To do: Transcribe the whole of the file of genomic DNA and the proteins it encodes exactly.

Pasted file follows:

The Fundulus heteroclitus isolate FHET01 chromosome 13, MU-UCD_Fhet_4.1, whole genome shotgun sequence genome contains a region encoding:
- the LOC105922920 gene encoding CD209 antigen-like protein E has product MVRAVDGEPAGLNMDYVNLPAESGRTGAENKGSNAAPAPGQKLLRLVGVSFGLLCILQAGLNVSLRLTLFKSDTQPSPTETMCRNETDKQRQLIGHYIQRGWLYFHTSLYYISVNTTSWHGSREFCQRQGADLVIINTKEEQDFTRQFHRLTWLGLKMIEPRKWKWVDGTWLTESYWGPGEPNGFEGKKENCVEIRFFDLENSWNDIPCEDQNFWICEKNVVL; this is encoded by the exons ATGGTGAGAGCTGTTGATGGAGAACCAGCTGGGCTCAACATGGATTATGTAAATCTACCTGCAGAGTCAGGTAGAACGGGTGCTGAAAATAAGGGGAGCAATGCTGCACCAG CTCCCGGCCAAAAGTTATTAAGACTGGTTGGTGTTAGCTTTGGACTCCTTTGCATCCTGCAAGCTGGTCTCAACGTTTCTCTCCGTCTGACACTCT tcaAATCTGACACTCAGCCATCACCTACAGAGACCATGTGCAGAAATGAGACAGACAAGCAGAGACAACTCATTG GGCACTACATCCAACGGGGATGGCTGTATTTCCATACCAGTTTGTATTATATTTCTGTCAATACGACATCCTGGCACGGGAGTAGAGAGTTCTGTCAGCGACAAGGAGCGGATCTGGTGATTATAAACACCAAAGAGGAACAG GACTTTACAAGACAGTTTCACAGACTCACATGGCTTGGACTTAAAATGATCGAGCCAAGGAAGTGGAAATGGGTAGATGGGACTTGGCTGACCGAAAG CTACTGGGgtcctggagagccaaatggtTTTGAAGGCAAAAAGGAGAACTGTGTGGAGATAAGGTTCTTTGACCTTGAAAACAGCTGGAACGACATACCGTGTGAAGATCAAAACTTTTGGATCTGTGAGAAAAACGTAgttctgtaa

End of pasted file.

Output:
The Fundulus heteroclitus isolate FHET01 chromosome 13, MU-UCD_Fhet_4.1, whole genome shotgun sequence genome contains a region encoding:
- the LOC105922920 gene encoding CD209 antigen-like protein E has product MVRAVDGEPAGLNMDYVNLPAESGRTGAENKGSNAAPAPGQKLLRLVGVSFGLLCILQAGLNVSLRLTLFKSDTQPSPTETMCRNETDKQRQLIGHYIQRGWLYFHTSLYYISVNTTSWHGSREFCQRQGADLVIINTKEEQDFTRQFHRLTWLGLKMIEPRKWKWVDGTWLTESYWGPGEPNGFEGKKENCVEIRFFDLENSWNDIPCEDQNFWICEKNVVL; this is encoded by the exons ATGGTGAGAGCTGTTGATGGAGAACCAGCTGGGCTCAACATGGATTATGTAAATCTACCTGCAGAGTCAGGTAGAACGGGTGCTGAAAATAAGGGGAGCAATGCTGCACCAG CTCCCGGCCAAAAGTTATTAAGACTGGTTGGTGTTAGCTTTGGACTCCTTTGCATCCTGCAAGCTGGTCTCAACGTTTCTCTCCGTCTGACACTCT tcaAATCTGACACTCAGCCATCACCTACAGAGACCATGTGCAGAAATGAGACAGACAAGCAGAGACAACTCATTG GGCACTACATCCAACGGGGATGGCTGTATTTCCATACCAGTTTGTATTATATTTCTGTCAATACGACATCCTGGCACGGGAGTAGAGAGTTCTGTCAGCGACAAGGAGCGGATCTGGTGATTATAAACACCAAAGAGGAACAG GACTTTACAAGACAGTTTCACAGACTCACATGGCTTGGACTTAAAATGATCGAGCCAAGGAAGTGGAAATGGGTAGATGGGACTTGGCTGACCGAAAG CTACTGGGgtcctggagagccaaatggtTTTGAAGGCAAAAAGGAGAACTGTGTGGAGATAAGGTTCTTTGACCTTGAAAACAGCTGGAACGACATACCGTGTGAAGATCAAAACTTTTGGATCTGTGAGAAAAACGTAgttctgtaa